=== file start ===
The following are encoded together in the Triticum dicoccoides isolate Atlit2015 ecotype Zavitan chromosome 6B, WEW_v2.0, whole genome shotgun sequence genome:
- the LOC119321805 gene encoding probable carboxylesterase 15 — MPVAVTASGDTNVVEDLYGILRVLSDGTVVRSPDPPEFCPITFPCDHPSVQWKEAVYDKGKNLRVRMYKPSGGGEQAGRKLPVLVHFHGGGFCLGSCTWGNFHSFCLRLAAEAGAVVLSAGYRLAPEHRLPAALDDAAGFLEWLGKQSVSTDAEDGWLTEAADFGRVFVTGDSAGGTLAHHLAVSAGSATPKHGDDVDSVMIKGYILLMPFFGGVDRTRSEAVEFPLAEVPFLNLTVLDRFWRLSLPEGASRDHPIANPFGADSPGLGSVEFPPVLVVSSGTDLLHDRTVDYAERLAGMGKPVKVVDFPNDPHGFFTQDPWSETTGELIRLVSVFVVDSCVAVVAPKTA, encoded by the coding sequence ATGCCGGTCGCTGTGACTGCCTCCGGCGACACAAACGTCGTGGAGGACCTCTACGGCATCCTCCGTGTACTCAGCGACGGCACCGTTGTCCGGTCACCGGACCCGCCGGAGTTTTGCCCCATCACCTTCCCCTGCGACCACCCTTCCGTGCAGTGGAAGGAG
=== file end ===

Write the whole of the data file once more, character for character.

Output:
The following are encoded together in the Triticum dicoccoides isolate Atlit2015 ecotype Zavitan chromosome 6B, WEW_v2.0, whole genome shotgun sequence genome:
- the LOC119321805 gene encoding probable carboxylesterase 15 — MPVAVTASGDTNVVEDLYGILRVLSDGTVVRSPDPPEFCPITFPCDHPSVQWKEAVYDKGKNLRVRMYKPSGGGEQAGRKLPVLVHFHGGGFCLGSCTWGNFHSFCLRLAAEAGAVVLSAGYRLAPEHRLPAALDDAAGFLEWLGKQSVSTDAEDGWLTEAADFGRVFVTGDSAGGTLAHHLAVSAGSATPKHGDDVDSVMIKGYILLMPFFGGVDRTRSEAVEFPLAEVPFLNLTVLDRFWRLSLPEGASRDHPIANPFGADSPGLGSVEFPPVLVVSSGTDLLHDRTVDYAERLAGMGKPVKVVDFPNDPHGFFTQDPWSETTGELIRLVSVFVVDSCVAVVAPKTA, encoded by the coding sequence ATGCCGGTCGCTGTGACTGCCTCCGGCGACACAAACGTCGTGGAGGACCTCTACGGCATCCTCCGTGTACTCAGCGACGGCACCGTTGTCCGGTCACCGGACCCGCCGGAGTTTTGCCCCATCACCTTCCCCTGCGACCACCCTTCCGTGCAGTGGAAGGAG